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Low wage workers labouring outdoors are the most vulnerable during a haze. While the Ministry of Manpower has been resistant to calling for a stop work order, we urge it to consider doing so when the index reaches the very unhealthy and hazardous range of the PSI Index for non-essential services. This is especially so for older workers and those in the construction sector, where heavy and physical exertion may exacerbate breathing difficulties. Those in the essential services should be subjected to pro-active checks by government safety inspectors when PSI levels are too high.
The Ministry of Manpower has also issued several guidelines to employers and workers to mitigate the risks of the haze. However, many workers are unaware of these measures as they are only available in English and can only be accessed on the internet. The Ministry of Manpower should consider working with NGOs and other community groups to reach out to workers on work sites and purpose built dormitories to ensure compliance, and raise awareness of the government’s recommended measures.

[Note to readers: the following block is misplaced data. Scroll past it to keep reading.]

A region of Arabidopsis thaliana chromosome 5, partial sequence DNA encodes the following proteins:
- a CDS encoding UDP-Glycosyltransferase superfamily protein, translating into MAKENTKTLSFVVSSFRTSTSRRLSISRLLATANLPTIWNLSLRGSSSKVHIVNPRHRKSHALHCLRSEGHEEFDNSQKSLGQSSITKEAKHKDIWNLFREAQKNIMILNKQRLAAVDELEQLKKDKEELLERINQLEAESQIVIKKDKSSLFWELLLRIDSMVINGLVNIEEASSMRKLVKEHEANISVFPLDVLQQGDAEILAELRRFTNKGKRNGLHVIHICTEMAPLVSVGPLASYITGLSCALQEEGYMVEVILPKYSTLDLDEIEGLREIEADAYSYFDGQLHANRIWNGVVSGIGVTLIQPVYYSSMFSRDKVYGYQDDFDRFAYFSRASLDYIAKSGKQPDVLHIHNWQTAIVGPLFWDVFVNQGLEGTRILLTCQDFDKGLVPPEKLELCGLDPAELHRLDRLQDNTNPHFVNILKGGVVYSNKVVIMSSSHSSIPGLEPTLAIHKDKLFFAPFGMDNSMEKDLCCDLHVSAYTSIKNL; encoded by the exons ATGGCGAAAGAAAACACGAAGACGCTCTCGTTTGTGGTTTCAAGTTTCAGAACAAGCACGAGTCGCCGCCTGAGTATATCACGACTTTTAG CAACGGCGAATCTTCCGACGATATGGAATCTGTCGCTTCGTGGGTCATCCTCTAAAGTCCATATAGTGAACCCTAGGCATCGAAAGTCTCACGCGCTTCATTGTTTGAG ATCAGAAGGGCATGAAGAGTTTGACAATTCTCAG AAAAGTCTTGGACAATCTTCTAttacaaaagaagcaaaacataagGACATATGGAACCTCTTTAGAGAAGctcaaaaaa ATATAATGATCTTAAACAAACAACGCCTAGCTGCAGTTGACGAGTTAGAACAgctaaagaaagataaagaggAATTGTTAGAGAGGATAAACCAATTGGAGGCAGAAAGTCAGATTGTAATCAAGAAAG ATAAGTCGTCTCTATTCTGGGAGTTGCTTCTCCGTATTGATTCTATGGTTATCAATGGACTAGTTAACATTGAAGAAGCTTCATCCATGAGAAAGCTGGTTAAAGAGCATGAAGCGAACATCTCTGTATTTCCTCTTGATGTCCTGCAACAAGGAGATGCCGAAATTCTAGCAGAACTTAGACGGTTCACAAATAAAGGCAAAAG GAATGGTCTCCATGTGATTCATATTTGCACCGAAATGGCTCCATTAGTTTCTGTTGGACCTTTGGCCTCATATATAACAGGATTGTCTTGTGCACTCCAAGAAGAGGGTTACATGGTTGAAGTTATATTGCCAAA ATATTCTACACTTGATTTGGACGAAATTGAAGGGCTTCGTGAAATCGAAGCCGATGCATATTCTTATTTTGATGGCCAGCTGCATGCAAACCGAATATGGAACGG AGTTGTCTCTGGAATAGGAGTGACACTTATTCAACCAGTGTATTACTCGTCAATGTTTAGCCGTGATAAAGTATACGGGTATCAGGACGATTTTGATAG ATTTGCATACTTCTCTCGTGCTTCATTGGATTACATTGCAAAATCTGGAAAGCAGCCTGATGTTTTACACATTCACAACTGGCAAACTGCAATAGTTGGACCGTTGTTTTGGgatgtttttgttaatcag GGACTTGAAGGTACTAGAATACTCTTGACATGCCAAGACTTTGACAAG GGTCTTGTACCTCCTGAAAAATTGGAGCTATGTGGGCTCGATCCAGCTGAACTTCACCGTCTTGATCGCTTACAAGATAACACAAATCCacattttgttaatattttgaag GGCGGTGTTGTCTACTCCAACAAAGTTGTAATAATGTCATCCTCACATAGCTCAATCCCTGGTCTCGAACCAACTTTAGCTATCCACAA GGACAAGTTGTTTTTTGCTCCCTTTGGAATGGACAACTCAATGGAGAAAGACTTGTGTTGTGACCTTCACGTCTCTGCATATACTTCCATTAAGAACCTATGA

Workers have also been urged to raise their concerns to their HR manager or supervisors in the event of employer non-compliance with the safety measures. Companies have also been urged to establish grievance handling procedures in such situations. However, many workers are often reluctant to do so for fear of causing trouble and losing their jobs in the process. Debt laden migrant workers are the most vulnerable in such situations. How will the Ministry of Manpower protect worker’s jobs in such situations?